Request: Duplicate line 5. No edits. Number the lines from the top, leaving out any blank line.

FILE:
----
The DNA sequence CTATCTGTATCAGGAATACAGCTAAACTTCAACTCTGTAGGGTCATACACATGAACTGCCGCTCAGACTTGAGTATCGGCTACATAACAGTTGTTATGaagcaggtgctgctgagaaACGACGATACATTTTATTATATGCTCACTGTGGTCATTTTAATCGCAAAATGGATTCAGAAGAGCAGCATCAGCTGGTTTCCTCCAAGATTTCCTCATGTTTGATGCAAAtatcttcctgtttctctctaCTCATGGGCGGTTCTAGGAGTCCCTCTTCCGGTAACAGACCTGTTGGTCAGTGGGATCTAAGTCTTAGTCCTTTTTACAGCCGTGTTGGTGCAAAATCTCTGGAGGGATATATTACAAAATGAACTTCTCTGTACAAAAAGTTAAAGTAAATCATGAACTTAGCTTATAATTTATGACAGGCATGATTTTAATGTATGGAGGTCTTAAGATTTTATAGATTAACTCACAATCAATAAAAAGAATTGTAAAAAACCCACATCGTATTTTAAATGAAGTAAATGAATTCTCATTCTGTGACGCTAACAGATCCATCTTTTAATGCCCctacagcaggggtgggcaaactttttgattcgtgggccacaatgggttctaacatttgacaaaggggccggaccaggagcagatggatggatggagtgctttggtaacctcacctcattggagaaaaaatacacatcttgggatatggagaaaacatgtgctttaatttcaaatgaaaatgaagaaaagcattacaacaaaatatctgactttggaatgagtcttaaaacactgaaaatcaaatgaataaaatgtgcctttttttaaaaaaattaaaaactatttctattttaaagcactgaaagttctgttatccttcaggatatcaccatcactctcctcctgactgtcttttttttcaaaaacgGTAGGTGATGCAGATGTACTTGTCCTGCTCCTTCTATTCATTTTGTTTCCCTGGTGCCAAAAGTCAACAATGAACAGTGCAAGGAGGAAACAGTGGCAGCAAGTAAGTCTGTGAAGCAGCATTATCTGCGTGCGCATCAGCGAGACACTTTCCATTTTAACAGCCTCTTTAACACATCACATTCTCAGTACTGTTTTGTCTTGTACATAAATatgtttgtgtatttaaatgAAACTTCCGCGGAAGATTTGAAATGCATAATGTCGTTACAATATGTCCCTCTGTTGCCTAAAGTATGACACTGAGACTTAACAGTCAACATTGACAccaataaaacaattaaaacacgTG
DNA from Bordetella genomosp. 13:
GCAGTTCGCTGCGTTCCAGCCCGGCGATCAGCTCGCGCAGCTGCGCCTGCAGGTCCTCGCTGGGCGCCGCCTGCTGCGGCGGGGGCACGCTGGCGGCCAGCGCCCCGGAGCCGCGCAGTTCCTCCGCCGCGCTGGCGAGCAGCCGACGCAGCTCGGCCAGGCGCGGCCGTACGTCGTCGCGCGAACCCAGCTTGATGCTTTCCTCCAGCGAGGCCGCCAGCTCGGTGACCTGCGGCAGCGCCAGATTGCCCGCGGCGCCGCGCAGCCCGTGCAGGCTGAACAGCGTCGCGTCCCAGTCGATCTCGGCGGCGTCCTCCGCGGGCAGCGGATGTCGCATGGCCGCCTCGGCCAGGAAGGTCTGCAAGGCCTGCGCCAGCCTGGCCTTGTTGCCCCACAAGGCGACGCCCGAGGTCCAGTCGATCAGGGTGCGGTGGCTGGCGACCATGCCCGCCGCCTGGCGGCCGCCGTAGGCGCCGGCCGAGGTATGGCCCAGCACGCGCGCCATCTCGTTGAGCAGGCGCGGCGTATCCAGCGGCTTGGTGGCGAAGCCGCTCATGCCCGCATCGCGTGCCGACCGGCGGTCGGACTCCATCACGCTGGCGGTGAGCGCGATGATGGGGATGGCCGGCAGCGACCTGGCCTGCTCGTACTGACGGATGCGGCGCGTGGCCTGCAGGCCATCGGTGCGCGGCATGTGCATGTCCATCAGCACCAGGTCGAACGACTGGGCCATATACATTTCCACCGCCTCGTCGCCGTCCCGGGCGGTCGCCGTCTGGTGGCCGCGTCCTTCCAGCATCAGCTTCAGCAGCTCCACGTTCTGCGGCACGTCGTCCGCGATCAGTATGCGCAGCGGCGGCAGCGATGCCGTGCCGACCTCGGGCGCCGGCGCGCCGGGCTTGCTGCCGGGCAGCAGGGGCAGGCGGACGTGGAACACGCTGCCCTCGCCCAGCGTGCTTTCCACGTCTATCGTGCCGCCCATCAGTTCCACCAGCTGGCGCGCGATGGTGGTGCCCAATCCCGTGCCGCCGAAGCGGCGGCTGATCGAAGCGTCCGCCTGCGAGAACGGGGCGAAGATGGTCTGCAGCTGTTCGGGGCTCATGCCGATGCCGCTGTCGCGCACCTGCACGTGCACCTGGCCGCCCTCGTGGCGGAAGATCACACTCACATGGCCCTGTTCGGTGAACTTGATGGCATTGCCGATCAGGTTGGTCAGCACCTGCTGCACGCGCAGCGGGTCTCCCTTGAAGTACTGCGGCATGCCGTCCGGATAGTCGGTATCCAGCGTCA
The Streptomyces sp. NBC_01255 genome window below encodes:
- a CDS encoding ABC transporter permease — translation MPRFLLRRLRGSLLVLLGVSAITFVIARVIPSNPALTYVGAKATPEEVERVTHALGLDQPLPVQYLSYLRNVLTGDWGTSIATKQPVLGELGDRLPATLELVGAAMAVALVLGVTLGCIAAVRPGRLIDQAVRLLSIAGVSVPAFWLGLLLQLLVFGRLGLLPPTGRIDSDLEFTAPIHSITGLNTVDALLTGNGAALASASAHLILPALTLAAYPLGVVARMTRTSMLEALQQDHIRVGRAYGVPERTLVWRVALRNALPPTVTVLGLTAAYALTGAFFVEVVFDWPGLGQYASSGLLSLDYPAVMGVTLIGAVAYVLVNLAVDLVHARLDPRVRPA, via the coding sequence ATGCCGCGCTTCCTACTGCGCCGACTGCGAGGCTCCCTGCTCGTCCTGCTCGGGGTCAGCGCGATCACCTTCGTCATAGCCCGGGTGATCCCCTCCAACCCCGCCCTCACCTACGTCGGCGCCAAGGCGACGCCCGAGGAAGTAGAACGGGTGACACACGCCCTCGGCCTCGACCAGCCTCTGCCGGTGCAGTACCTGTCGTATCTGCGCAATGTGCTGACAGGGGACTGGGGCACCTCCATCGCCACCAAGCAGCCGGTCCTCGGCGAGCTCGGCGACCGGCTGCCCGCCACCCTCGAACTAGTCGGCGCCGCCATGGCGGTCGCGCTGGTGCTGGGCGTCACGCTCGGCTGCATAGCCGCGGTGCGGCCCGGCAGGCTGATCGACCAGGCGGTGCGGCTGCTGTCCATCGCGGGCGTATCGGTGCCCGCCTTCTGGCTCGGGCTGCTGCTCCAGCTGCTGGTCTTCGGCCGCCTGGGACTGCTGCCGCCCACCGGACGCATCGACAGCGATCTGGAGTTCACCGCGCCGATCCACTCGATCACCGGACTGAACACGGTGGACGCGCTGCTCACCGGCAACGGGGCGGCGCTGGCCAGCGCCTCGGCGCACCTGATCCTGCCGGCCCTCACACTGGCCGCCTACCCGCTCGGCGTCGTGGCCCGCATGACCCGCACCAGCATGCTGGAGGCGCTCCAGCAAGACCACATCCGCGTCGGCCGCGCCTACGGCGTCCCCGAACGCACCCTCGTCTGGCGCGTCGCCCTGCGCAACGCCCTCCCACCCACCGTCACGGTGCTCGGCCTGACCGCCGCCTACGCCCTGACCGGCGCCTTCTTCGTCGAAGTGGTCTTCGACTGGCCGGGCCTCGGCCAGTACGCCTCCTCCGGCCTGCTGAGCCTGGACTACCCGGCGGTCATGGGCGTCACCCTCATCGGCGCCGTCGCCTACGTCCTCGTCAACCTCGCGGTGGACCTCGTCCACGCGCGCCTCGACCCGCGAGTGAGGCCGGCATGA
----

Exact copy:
- a CDS encoding ABC transporter permease — translation MPRFLLRRLRGSLLVLLGVSAITFVIARVIPSNPALTYVGAKATPEEVERVTHALGLDQPLPVQYLSYLRNVLTGDWGTSIATKQPVLGELGDRLPATLELVGAAMAVALVLGVTLGCIAAVRPGRLIDQAVRLLSIAGVSVPAFWLGLLLQLLVFGRLGLLPPTGRIDSDLEFTAPIHSITGLNTVDALLTGNGAALASASAHLILPALTLAAYPLGVVARMTRTSMLEALQQDHIRVGRAYGVPERTLVWRVALRNALPPTVTVLGLTAAYALTGAFFVEVVFDWPGLGQYASSGLLSLDYPAVMGVTLIGAVAYVLVNLAVDLVHARLDPRVRPA, via the coding sequence ATGCCGCGCTTCCTACTGCGCCGACTGCGAGGCTCCCTGCTCGTCCTGCTCGGGGTCAGCGCGATCACCTTCGTCATAGCCCGGGTGATCCCCTCCAACCCCGCCCTCACCTACGTCGGCGCCAAGGCGACGCCCGAGGAAGTAGAACGGGTGACACACGCCCTCGGCCTCGACCAGCCTCTGCCGGTGCAGTACCTGTCGTATCTGCGCAATGTGCTGACAGGGGACTGGGGCACCTCCATCGCCACCAAGCAGCCGGTCCTCGGCGAGCTCGGCGACCGGCTGCCCGCCACCCTCGAACTAGTCGGCGCCGCCATGGCGGTCGCGCTGGTGCTGGGCGTCACGCTCGGCTGCATAGCCGCGGTGCGGCCCGGCAGGCTGATCGACCAGGCGGTGCGGCTGCTGTCCATCGCGGGCGTATCGGTGCCCGCCTTCTGGCTCGGGCTGCTGCTCCAGCTGCTGGTCTTCGGCCGCCTGGGACTGCTGCCGCCCACCGGACGCATCGACAGCGATCTGGAGTTCACCGCGCCGATCCACTCGATCACCGGACTGAACACGGTGGACGCGCTGCTCACCGGCAACGGGGCGGCGCTGGCCAGCGCCTCGGCGCACCTGATCCTGCCGGCCCTCACACTGGCCGCCTACCCGCTCGGCGTCGTGGCCCGCATGACCCGCACCAGCATGCTGGAGGCGCTCCAGCAAGACCACATCCGCGTCGGCCGCGCCTACGGCGTCCCCGAACGCACCCTCGTCTGGCGCGTCGCCCTGCGCAACGCCCTCCCACCCACCGTCACGGTGCTCGGCCTGACCGCCGCCTACGCCCTGACCGGCGCCTTCTTCGTCGAAGTGGTCTTCGACTGGCCGGGCCTCGGCCAGTACGCCTCCTCCGGCCTGCTGAGCCTGGACTACCCGGCGGTCATGGGCGTCACCCTCATCGGCGCCGTCGCCTACGTCCTCGTCAACCTCGCGGTGGACCTCGTCCACGCGCGCCTCGACCCGCGAGTGAGGCCGGCATGA